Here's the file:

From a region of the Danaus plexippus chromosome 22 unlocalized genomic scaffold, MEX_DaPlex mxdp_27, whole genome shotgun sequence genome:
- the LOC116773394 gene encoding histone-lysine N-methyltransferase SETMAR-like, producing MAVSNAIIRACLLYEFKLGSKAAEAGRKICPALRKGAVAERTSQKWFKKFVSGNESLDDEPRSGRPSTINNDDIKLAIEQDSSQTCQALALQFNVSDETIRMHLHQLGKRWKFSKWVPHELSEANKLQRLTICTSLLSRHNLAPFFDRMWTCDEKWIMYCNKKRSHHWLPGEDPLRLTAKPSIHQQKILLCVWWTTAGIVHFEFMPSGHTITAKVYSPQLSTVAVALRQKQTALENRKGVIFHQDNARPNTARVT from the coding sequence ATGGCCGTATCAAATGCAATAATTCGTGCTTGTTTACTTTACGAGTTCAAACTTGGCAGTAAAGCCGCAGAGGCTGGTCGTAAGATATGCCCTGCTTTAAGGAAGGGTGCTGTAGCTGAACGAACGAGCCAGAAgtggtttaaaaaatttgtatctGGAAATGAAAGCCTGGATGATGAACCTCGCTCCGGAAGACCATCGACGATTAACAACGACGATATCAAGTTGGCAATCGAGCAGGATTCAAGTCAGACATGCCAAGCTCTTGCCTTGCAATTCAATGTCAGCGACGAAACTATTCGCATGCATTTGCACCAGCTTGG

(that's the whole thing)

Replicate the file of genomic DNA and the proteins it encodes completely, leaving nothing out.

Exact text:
From a region of the Danaus plexippus chromosome 22 unlocalized genomic scaffold, MEX_DaPlex mxdp_27, whole genome shotgun sequence genome:
- the LOC116773394 gene encoding histone-lysine N-methyltransferase SETMAR-like, producing MAVSNAIIRACLLYEFKLGSKAAEAGRKICPALRKGAVAERTSQKWFKKFVSGNESLDDEPRSGRPSTINNDDIKLAIEQDSSQTCQALALQFNVSDETIRMHLHQLGKRWKFSKWVPHELSEANKLQRLTICTSLLSRHNLAPFFDRMWTCDEKWIMYCNKKRSHHWLPGEDPLRLTAKPSIHQQKILLCVWWTTAGIVHFEFMPSGHTITAKVYSPQLSTVAVALRQKQTALENRKGVIFHQDNARPNTARVT from the coding sequence ATGGCCGTATCAAATGCAATAATTCGTGCTTGTTTACTTTACGAGTTCAAACTTGGCAGTAAAGCCGCAGAGGCTGGTCGTAAGATATGCCCTGCTTTAAGGAAGGGTGCTGTAGCTGAACGAACGAGCCAGAAgtggtttaaaaaatttgtatctGGAAATGAAAGCCTGGATGATGAACCTCGCTCCGGAAGACCATCGACGATTAACAACGACGATATCAAGTTGGCAATCGAGCAGGATTCAAGTCAGACATGCCAAGCTCTTGCCTTGCAATTCAATGTCAGCGACGAAACTATTCGCATGCATTTGCACCAGCTTGG